I disagree. Here's an alternative: let the market (not so much the commercial market but the literary market) decide. Those works which find an audience will flourish; those which don't will be ignored.
Now, I think creators have a very strong right to be paid for their creations. But I don't think they have a right -- that is, I don't think they should have a right -- to control what happens to those creations.
Which brings us back to a subject which has been brought up in earlier threads about copyright: mandatory licensing. The precedent here is from music: if you want to record another's song, you have to pay the composer -- but they can't deny permission.
This, I would argue, is clearly what should happen with literary characters and worlds. Anyone who wants to write the starship Enterprise should have to pay a percentage of the take to Paramount. But I don't think that Paramount should get to decide what works get written, get published, get sold or get read.
Bad works, damaging works -- as decided by readers, not writers -- will be ignored. How many revisions of Odysseus there've been -- most of them simply ignored in favor of Homer. But those with some real power (Dante comes to mind) add to our view of the character. (And, of course, this is decided on an individual level -- the literary market just being a sum of the individual decisions.)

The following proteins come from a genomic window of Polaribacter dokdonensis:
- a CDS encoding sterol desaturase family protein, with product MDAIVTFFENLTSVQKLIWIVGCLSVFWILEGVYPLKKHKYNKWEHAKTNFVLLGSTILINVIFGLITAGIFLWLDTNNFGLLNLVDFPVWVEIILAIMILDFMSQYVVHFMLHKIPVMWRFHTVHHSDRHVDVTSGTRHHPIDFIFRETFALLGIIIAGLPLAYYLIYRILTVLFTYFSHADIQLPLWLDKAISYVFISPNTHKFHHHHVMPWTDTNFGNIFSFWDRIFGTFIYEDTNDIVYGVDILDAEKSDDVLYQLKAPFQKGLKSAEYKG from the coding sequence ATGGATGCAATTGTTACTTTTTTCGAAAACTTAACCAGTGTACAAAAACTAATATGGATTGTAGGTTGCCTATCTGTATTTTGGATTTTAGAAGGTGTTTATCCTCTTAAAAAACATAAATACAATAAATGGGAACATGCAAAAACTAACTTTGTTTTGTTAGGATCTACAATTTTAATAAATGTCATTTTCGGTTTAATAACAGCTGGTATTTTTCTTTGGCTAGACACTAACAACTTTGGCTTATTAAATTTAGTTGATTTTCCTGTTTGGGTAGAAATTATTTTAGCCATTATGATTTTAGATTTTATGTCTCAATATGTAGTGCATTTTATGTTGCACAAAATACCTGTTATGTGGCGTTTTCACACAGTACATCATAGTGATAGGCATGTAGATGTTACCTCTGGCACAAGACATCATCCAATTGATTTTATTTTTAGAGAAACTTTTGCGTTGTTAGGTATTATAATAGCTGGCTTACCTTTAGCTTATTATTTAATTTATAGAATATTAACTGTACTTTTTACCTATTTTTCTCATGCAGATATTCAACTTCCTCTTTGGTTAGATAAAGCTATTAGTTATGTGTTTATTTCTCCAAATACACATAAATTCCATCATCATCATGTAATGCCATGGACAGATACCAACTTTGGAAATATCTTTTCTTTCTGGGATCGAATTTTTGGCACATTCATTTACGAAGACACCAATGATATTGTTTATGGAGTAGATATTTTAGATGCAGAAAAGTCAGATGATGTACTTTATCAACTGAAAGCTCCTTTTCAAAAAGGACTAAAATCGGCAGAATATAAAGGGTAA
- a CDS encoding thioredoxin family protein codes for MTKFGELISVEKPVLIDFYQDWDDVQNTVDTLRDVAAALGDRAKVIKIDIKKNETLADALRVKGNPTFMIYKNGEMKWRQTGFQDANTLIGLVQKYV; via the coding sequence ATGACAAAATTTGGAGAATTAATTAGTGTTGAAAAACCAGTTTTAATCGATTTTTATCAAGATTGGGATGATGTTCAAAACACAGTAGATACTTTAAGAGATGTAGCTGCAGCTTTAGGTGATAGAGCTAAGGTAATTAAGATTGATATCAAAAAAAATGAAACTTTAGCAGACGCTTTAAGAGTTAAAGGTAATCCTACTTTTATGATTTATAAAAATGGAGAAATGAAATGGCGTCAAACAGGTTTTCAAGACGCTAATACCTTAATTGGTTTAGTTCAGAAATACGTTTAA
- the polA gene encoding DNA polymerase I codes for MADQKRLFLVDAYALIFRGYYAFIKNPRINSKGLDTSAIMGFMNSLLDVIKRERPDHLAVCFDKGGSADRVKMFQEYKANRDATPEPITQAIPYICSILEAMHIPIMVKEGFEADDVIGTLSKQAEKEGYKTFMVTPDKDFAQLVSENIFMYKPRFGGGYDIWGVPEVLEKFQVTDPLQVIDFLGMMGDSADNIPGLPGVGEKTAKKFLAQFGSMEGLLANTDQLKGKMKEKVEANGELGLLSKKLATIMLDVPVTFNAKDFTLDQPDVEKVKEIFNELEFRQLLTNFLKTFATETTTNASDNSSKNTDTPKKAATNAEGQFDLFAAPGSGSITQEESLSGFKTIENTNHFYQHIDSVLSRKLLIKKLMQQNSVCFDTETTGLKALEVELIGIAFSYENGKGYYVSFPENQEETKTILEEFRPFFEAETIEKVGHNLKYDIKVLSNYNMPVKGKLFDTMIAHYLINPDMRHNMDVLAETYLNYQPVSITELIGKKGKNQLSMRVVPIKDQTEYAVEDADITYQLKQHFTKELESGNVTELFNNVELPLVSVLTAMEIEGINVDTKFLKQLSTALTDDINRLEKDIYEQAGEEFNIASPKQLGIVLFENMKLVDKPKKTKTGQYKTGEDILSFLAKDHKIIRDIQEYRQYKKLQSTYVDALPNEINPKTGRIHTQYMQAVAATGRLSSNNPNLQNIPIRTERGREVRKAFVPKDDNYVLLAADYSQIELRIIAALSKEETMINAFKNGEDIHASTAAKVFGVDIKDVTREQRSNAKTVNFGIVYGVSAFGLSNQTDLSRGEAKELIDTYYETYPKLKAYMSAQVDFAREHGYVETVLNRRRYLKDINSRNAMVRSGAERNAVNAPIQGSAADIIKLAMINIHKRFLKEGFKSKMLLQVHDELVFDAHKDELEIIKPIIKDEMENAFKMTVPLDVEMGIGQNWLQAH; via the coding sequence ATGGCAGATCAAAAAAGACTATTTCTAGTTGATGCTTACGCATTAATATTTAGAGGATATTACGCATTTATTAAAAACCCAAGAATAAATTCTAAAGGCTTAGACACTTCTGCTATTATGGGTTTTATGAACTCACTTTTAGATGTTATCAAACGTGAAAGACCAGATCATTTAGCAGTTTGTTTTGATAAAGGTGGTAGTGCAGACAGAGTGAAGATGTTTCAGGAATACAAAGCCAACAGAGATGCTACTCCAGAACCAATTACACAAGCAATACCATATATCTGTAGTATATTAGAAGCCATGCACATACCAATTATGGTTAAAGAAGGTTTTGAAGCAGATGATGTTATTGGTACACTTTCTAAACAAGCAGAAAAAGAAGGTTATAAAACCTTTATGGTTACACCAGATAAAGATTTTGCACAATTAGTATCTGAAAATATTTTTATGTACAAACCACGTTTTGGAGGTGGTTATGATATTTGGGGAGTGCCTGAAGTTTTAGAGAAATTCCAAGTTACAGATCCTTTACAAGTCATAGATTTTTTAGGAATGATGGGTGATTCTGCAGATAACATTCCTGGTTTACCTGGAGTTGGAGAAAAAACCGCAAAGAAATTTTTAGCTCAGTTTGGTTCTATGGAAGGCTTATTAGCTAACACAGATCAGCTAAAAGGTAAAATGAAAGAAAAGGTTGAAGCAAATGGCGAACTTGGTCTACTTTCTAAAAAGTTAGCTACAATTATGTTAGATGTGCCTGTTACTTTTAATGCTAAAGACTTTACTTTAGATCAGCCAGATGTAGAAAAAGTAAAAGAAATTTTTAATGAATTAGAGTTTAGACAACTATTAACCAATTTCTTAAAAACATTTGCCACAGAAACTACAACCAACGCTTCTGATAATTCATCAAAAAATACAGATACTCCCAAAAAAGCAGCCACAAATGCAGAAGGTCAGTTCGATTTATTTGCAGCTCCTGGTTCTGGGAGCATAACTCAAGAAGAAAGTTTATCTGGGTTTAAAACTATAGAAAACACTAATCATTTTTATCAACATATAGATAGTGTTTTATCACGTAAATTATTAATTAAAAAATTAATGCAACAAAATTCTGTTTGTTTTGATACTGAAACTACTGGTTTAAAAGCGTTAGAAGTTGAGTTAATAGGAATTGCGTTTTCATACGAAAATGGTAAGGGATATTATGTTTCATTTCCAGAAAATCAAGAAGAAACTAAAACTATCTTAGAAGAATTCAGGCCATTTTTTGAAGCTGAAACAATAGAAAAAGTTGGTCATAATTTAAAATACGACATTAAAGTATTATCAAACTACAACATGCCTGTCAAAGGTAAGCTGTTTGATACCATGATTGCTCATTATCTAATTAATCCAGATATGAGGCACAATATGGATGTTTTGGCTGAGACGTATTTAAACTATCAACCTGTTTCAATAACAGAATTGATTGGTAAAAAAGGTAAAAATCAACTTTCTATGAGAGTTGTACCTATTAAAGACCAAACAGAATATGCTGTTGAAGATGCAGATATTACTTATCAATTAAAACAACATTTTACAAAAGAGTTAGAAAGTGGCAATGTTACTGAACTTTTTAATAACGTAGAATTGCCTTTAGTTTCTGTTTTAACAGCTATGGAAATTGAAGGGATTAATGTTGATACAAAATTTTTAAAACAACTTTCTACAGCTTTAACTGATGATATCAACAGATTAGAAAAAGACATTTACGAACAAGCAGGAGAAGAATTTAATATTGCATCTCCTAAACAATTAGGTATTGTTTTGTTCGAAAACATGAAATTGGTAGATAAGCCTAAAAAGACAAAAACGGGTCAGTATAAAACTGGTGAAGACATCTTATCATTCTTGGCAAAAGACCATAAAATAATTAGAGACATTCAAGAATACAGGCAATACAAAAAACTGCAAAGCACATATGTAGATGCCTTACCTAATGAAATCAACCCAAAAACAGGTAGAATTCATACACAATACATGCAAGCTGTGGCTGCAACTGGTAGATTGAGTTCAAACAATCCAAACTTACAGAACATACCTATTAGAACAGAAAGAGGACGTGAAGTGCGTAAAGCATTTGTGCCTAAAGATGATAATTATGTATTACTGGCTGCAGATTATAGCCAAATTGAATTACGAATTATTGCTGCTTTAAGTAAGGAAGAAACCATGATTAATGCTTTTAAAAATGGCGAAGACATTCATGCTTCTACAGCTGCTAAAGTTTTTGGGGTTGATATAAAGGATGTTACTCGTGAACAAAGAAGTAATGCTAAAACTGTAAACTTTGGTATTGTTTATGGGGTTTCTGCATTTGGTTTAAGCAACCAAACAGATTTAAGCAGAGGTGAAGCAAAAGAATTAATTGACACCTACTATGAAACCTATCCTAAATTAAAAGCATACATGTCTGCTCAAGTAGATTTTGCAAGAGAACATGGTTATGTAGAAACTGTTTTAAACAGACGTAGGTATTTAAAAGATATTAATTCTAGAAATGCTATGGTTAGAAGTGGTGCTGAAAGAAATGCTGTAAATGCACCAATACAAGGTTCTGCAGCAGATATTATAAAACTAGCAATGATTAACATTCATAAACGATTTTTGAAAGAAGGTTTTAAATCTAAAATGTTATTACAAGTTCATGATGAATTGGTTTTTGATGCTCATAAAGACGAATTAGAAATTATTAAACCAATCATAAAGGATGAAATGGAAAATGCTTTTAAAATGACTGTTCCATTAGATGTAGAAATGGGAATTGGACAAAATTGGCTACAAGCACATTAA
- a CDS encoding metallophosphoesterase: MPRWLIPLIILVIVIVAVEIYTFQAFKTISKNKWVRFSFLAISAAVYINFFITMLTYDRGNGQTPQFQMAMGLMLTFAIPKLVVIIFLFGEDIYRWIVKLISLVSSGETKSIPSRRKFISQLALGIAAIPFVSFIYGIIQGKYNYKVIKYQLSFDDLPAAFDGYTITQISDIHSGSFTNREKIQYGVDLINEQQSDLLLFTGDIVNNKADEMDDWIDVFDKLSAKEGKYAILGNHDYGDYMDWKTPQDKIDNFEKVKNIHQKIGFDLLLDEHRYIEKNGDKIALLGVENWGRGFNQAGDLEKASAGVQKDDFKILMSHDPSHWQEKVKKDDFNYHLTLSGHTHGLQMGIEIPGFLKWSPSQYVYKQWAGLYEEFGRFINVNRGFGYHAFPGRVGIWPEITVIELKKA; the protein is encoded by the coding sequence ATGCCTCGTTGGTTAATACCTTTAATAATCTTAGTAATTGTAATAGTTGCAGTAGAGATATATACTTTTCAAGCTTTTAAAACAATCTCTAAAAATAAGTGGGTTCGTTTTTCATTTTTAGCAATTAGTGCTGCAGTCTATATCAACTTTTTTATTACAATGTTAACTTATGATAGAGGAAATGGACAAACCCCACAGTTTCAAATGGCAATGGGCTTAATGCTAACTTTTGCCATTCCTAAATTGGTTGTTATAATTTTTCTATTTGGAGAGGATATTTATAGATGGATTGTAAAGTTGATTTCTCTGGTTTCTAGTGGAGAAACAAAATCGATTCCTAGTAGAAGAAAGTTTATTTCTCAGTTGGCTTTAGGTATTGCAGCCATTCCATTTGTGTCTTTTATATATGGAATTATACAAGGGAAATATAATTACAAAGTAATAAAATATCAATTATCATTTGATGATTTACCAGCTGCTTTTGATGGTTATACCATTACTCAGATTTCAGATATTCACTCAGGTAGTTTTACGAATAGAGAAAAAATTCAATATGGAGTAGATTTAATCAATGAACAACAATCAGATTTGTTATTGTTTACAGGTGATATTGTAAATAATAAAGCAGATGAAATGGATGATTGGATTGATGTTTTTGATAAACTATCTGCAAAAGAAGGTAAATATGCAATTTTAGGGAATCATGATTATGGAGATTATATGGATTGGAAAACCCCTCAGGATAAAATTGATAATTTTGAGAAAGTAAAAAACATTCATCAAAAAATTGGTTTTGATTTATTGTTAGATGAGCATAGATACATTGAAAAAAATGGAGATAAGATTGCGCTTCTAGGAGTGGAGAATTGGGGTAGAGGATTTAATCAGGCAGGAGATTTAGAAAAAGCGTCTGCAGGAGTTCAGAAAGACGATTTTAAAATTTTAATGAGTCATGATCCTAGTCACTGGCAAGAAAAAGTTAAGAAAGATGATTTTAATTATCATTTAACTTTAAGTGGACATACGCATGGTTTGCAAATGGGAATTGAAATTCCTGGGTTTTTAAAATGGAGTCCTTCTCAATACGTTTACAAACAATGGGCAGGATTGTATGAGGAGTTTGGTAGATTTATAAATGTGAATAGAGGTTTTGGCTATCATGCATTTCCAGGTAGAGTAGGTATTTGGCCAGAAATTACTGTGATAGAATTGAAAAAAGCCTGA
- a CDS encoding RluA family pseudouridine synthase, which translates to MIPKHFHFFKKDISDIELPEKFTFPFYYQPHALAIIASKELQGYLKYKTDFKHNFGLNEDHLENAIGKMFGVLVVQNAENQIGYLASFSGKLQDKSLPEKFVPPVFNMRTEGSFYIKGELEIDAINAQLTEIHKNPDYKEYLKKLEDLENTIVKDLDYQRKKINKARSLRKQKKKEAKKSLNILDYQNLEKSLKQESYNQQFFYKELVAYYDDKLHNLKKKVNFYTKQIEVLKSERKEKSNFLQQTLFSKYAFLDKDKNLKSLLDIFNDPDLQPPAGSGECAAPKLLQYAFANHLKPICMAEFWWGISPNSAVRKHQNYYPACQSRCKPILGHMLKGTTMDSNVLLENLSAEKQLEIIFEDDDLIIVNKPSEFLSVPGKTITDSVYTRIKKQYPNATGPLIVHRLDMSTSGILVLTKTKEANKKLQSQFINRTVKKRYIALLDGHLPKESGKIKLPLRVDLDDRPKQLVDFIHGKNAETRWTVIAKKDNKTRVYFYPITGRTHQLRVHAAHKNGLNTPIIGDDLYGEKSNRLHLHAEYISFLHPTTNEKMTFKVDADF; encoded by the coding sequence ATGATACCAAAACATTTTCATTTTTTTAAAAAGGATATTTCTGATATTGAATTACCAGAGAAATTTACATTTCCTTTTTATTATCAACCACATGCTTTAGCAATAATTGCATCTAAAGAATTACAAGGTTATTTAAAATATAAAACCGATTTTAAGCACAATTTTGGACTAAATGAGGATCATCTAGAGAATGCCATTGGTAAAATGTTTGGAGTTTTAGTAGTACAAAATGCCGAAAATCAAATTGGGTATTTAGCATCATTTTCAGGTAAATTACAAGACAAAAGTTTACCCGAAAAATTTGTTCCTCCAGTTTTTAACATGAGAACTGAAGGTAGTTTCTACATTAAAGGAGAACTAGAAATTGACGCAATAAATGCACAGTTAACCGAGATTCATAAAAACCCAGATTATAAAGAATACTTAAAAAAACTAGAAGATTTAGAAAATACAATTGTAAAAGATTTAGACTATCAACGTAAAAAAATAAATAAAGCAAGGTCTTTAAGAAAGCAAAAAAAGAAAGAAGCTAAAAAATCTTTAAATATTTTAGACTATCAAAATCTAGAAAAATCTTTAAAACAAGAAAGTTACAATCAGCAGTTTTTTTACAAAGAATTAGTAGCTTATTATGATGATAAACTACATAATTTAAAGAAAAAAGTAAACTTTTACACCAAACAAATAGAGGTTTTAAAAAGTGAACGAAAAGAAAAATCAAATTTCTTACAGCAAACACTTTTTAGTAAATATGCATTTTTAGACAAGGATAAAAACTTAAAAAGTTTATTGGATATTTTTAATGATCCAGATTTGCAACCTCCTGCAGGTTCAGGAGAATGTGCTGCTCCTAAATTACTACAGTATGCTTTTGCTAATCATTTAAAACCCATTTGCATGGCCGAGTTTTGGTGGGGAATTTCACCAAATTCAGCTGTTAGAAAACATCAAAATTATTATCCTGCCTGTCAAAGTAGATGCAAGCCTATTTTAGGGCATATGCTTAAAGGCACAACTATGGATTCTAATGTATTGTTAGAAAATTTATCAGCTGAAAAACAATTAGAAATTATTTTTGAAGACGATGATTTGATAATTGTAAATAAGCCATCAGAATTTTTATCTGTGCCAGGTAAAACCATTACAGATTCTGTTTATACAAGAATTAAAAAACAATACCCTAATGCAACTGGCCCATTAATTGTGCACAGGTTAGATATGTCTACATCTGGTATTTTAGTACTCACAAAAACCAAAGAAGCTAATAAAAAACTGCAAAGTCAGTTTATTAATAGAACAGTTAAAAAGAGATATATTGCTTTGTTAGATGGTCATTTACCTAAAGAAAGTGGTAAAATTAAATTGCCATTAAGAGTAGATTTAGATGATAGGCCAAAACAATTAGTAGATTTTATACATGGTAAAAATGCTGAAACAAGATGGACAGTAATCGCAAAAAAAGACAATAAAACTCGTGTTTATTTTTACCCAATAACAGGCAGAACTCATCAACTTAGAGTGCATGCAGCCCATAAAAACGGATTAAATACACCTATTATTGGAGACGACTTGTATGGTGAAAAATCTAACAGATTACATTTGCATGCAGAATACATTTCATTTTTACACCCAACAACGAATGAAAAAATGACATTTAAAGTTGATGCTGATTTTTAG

Copyright should be a vehicle for making sure artists get paid. But it shouldn't be a vehicle for control.
[Greg London]: Stephen, the problem with "mandatory licensing" or "compulsory licensing" as used in the music industry is that it requires the government to set prices on every little variation of possible use. I'm unconvinced that the government can do what's best here, given their history to date in setting terms and rights etc based on who pays them a campaign contribution. As it is now, there are compulsorary licenses for cover songs, and I believe that is the entire extent of mandatory licensing. There are no compulsory licenses for sampling, derivatives, mixes, and the like. There are also no compulsory licenses for turning a novel into a movie, a movie into a novel, or an original oil painting into a poster. Copyright also covers software, and the idea of Microsoft ever allowing compulsory licenses for software, let alone trying to figure out the pricing that would actually be "fair" is boggling.